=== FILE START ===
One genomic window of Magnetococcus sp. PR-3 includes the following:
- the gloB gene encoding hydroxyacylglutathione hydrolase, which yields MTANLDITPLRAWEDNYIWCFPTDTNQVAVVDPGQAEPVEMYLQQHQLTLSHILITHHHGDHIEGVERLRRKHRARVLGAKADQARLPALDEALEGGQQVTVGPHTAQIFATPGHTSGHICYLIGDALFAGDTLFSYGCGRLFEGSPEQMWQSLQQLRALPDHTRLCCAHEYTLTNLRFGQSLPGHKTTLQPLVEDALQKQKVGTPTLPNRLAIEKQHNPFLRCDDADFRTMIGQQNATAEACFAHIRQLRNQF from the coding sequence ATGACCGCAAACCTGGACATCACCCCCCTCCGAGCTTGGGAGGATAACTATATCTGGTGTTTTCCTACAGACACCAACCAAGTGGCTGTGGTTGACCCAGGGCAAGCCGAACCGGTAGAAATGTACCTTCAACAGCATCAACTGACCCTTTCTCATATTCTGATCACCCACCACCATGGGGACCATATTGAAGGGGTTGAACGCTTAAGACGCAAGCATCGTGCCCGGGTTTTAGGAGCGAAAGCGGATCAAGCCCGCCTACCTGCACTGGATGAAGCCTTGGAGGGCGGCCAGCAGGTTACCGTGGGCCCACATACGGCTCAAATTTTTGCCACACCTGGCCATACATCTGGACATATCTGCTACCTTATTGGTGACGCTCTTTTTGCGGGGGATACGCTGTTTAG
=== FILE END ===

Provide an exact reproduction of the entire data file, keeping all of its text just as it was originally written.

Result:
One genomic window of Magnetococcus sp. PR-3 includes the following:
- the gloB gene encoding hydroxyacylglutathione hydrolase, which yields MTANLDITPLRAWEDNYIWCFPTDTNQVAVVDPGQAEPVEMYLQQHQLTLSHILITHHHGDHIEGVERLRRKHRARVLGAKADQARLPALDEALEGGQQVTVGPHTAQIFATPGHTSGHICYLIGDALFAGDTLFSYGCGRLFEGSPEQMWQSLQQLRALPDHTRLCCAHEYTLTNLRFGQSLPGHKTTLQPLVEDALQKQKVGTPTLPNRLAIEKQHNPFLRCDDADFRTMIGQQNATAEACFAHIRQLRNQF from the coding sequence ATGACCGCAAACCTGGACATCACCCCCCTCCGAGCTTGGGAGGATAACTATATCTGGTGTTTTCCTACAGACACCAACCAAGTGGCTGTGGTTGACCCAGGGCAAGCCGAACCGGTAGAAATGTACCTTCAACAGCATCAACTGACCCTTTCTCATATTCTGATCACCCACCACCATGGGGACCATATTGAAGGGGTTGAACGCTTAAGACGCAAGCATCGTGCCCGGGTTTTAGGAGCGAAAGCGGATCAAGCCCGCCTACCTGCACTGGATGAAGCCTTGGAGGGCGGCCAGCAGGTTACCGTGGGCCCACATACGGCTCAAATTTTTGCCACACCTGGCCATACATCTGGACATATCTGCTACCTTATTGGTGACGCTCTTTTTGCGGGGGATACGCTGTTTAG